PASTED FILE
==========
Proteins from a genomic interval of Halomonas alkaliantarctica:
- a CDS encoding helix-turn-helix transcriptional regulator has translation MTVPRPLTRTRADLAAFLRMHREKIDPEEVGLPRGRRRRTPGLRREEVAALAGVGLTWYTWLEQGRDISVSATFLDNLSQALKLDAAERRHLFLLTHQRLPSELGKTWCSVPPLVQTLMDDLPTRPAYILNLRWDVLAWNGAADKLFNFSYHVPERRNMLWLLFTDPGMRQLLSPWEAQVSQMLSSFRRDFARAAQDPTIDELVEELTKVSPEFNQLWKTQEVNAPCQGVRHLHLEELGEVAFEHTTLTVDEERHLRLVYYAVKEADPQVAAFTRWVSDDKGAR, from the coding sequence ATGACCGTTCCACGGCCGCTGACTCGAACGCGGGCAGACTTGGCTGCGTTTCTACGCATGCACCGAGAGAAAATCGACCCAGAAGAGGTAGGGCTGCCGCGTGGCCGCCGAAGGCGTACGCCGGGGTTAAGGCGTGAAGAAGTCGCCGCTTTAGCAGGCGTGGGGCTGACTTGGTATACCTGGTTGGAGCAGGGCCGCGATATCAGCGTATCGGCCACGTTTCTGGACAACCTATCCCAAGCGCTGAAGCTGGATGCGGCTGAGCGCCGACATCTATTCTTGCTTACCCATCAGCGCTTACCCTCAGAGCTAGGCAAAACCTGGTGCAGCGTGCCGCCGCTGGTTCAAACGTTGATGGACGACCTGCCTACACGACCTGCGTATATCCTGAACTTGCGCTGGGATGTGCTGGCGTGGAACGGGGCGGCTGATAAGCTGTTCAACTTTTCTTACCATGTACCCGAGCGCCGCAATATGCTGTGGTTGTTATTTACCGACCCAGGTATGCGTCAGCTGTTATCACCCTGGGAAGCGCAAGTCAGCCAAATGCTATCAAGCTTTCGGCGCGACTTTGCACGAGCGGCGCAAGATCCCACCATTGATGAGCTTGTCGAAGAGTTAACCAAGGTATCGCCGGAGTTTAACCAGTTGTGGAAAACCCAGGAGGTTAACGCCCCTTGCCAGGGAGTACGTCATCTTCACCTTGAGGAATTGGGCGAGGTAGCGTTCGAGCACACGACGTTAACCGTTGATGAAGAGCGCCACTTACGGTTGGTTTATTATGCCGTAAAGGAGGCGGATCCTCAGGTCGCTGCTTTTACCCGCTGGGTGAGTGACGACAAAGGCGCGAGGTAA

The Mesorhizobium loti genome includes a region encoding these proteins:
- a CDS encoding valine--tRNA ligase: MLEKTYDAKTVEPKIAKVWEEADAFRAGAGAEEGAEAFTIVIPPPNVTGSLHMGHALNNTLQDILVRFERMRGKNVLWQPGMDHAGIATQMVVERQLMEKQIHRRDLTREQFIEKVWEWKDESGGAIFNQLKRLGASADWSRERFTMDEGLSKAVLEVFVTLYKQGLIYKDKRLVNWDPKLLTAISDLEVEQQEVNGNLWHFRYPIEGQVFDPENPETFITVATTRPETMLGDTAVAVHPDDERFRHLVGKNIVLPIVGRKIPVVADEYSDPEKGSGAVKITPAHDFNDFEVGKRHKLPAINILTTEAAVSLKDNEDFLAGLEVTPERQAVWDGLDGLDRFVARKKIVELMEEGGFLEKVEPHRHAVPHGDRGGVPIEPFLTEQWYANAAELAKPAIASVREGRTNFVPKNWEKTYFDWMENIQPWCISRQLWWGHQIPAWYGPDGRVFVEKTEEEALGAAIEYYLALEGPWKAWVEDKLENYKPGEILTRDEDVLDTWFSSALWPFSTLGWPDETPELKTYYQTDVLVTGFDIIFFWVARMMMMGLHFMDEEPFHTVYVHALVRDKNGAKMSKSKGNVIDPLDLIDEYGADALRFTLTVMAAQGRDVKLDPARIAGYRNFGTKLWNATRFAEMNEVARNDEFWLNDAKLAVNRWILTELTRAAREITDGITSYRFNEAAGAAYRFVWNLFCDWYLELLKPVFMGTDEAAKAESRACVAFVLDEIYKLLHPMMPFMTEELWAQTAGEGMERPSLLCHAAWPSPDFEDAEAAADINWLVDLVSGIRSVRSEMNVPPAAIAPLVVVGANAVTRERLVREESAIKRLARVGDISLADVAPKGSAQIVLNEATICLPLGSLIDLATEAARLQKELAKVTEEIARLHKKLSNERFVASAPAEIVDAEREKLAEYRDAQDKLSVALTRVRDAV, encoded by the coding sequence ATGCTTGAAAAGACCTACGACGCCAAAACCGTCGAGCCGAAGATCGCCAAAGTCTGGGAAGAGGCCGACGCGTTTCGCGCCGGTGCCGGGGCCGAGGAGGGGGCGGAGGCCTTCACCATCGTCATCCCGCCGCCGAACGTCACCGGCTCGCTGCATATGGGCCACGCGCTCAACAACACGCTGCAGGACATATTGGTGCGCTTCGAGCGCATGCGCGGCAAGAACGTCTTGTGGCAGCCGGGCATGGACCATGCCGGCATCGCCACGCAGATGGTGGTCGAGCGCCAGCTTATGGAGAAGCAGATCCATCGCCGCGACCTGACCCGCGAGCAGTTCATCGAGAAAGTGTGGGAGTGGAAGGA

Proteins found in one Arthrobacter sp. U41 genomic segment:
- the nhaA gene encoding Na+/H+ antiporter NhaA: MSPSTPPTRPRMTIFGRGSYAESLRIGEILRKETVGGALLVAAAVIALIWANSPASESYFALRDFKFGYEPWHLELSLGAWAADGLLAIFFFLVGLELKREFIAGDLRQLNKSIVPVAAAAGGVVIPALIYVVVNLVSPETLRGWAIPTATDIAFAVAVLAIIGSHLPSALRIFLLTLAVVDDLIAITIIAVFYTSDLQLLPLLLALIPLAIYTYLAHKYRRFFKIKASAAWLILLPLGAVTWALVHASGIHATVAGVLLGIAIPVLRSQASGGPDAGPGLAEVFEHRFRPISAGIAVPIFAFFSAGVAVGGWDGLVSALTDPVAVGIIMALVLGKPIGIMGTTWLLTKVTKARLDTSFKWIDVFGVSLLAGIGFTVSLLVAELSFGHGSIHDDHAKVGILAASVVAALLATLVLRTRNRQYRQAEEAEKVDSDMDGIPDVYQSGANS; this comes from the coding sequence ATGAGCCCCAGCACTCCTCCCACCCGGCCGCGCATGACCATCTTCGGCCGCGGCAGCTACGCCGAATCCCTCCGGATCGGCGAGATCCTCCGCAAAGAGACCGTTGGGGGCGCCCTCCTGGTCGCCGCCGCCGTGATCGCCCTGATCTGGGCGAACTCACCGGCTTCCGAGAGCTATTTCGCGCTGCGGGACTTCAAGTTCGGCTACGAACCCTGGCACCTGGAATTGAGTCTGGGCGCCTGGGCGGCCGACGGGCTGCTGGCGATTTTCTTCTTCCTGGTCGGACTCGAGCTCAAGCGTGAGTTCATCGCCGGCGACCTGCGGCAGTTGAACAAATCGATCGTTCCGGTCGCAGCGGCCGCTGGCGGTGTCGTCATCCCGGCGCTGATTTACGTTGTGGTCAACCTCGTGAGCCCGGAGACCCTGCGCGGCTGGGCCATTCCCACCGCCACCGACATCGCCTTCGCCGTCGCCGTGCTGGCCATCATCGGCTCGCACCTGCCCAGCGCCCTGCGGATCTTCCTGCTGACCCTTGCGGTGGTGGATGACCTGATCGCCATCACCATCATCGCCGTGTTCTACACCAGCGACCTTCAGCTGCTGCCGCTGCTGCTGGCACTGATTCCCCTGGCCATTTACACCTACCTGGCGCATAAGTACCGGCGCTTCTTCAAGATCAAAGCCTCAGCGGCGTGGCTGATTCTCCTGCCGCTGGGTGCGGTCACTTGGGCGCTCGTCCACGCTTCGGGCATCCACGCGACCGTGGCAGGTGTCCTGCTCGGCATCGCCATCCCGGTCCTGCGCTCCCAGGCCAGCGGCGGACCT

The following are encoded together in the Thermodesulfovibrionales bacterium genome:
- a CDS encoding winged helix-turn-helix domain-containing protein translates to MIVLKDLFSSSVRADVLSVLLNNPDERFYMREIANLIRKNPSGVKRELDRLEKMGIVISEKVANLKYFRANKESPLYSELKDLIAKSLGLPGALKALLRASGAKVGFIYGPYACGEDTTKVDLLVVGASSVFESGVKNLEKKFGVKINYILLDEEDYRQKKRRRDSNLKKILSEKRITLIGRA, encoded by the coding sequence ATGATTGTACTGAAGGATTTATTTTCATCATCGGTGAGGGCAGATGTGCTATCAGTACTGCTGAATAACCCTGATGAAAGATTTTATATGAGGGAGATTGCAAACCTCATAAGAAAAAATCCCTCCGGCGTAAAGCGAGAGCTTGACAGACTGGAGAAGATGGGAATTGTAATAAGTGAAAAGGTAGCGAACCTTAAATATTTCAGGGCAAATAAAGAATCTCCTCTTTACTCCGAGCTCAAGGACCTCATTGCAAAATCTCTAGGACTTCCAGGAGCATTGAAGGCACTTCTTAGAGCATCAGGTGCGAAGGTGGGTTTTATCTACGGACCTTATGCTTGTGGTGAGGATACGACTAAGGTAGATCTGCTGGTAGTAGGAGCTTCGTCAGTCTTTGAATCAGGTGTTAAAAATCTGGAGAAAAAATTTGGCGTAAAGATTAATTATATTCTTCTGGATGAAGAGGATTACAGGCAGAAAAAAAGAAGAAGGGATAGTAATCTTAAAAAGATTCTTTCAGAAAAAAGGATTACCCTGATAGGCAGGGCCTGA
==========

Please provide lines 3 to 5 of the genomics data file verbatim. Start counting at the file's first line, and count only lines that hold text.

The Mesorhizobium loti genome includes a region encoding these proteins:
- a CDS encoding valine--tRNA ligase: MLEKTYDAKTVEPKIAKVWEEADAFRAGAGAEEGAEAFTIVIPPPNVTGSLHMGHALNNTLQDILVRFERMRGKNVLWQPGMDHAGIATQMVVERQLMEKQIHRRDLTREQFIEKVWEWKDESGGAIFNQLKRLGASADWSRERFTMDEGLSKAVLEVFVTLYKQGLIYKDKRLVNWDPKLLTAISDLEVEQQEVNGNLWHFRYPIEGQVFDPENPETFITVATTRPETMLGDTAVAVHPDDERFRHLVGKNIVLPIVGRKIPVVADEYSDPEKGSGAVKITPAHDFNDFEVGKRHKLPAINILTTEAAVSLKDNEDFLAGLEVTPERQAVWDGLDGLDRFVARKKIVELMEEGGFLEKVEPHRHAVPHGDRGGVPIEPFLTEQWYANAAELAKPAIASVREGRTNFVPKNWEKTYFDWMENIQPWCISRQLWWGHQIPAWYGPDGRVFVEKTEEEALGAAIEYYLALEGPWKAWVEDKLENYKPGEILTRDEDVLDTWFSSALWPFSTLGWPDETPELKTYYQTDVLVTGFDIIFFWVARMMMMGLHFMDEEPFHTVYVHALVRDKNGAKMSKSKGNVIDPLDLIDEYGADALRFTLTVMAAQGRDVKLDPARIAGYRNFGTKLWNATRFAEMNEVARNDEFWLNDAKLAVNRWILTELTRAAREITDGITSYRFNEAAGAAYRFVWNLFCDWYLELLKPVFMGTDEAAKAESRACVAFVLDEIYKLLHPMMPFMTEELWAQTAGEGMERPSLLCHAAWPSPDFEDAEAAADINWLVDLVSGIRSVRSEMNVPPAAIAPLVVVGANAVTRERLVREESAIKRLARVGDISLADVAPKGSAQIVLNEATICLPLGSLIDLATEAARLQKELAKVTEEIARLHKKLSNERFVASAPAEIVDAEREKLAEYRDAQDKLSVALTRVRDAV, encoded by the coding sequence ATGCTTGAAAAGACCTACGACGCCAAAACCGTCGAGCCGAAGATCGCCAAAGTCTGGGAAGAGGCCGACGCGTTTCGCGCCGGTGCCGGGGCCGAGGAGGGGGCGGAGGCCTTCACCATCGTCATCCCGCCGCCGAACGTCACCGGCTCGCTGCATATGGGCCACGCGCTCAACAACACGCTGCAGGACATATTGGTGCGCTTCGAGCGCATGCGCGGCAAGAACGTCTTGTGGCAGCCGGGCATGGACCATGCCGGCATCGCCACGCAGATGGTGGTCGAGCGCCAGCTTATGGAGAAGCAGATCCATCGCCGCGACCTGACCCGCGAGCAGTTCATCGAGAAAGTGTGGGAGTGGAAGGA

Proteins found in one Arthrobacter sp. U41 genomic segment: